'Black Lives Matter' activists had a brilliant strategy to get noticed by Hillary Clinton

Black Lives Matter Martin O'MalleyRoss D. FranklinAs dozens protesters shout, Tia Oso of the National Coordinator for Black Immigration Network, center, walks up on stage interrupting Democratic presidential candidate, former Maryland Gov. Martin O’Malley

The Black Lives Matter movement has accomplished this past week one of the things it does best: Expose how clumsy major politicians can be when they talk about race.

Last weekend, activists upstaged former Maryland Gov. Martin O’Malley (D) and Sen. Bernie Sanders (I-Vermont) at the progressive Netroots Nation convention, demanding that the Democratic presidential candidates address the death of a black woman who allegedly committed suicide in police custody where she was being held for a minor traffic violation.

“We are in a state of emergency,” a Black Lives Matter Activist who identified herself as Patrice said, as O’Malley looked on somewhat awkwardly. “And if you don’t know that emergency, you are not human.”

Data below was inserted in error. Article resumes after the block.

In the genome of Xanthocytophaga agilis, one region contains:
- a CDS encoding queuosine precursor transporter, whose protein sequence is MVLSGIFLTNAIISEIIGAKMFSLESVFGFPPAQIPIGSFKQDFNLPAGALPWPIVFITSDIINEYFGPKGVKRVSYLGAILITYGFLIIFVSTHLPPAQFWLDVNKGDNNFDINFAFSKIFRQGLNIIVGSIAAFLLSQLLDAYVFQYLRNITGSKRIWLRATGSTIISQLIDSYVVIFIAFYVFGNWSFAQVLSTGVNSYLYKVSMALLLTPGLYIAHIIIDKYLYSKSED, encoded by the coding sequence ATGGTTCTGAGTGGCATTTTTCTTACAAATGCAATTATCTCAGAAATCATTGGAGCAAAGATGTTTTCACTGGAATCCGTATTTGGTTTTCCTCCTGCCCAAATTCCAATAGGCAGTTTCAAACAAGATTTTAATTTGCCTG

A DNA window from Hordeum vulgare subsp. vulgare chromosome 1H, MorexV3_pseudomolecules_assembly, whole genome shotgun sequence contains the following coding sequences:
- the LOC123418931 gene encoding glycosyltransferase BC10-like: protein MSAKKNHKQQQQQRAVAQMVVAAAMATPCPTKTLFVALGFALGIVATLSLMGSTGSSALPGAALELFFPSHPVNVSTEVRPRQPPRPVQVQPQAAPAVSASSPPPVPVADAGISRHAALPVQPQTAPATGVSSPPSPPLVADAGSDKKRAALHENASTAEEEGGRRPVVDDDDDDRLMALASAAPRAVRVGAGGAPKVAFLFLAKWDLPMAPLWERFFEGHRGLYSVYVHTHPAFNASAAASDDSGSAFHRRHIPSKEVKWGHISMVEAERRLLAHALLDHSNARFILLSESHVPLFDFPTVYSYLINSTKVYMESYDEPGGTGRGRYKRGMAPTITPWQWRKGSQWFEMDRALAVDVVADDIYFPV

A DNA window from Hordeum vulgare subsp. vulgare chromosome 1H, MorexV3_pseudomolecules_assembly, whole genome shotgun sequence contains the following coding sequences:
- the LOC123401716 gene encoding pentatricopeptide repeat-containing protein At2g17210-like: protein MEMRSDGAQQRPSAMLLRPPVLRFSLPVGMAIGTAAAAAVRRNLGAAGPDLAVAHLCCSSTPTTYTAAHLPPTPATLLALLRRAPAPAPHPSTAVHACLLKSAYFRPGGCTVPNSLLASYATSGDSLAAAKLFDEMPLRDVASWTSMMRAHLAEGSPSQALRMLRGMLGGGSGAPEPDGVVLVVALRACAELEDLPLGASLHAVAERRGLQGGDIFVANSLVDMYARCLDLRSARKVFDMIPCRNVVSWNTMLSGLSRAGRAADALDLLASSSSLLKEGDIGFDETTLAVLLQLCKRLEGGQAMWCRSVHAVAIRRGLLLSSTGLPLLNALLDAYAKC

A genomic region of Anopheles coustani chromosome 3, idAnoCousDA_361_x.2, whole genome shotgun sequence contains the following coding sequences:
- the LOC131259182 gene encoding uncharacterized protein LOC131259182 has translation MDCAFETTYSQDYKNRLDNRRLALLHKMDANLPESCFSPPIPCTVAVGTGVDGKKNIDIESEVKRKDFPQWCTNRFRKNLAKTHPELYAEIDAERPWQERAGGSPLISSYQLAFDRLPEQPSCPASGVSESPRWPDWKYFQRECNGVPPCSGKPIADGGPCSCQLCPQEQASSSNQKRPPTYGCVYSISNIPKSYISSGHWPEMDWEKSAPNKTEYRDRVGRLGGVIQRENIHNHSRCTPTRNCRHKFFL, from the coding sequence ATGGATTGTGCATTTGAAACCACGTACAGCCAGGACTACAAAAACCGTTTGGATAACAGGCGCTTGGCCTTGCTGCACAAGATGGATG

“What will you do to stop police unions battering our names after their law enforcement kills us?” Patrice said. 

Both presidential candidates stumbled over their answers. 

O’Malley was forced to apologise after he said, “Black lives matter, white lives matter, all lives matter,” a point that many activists view as dismissive of the unique problem of police violence against African-Americans.

Sanders ran into similar trouble when he refused to engage with activists after they interrupted his speech on income inequality. He threatened to walk offstage and appearing visibly agitated that protesters had interrupted his speech.

“Black lives matter. But I’ve spent 50 years of my life fighting for civil rights. If you don’t want me to be here, that’s OK,” Sanders said.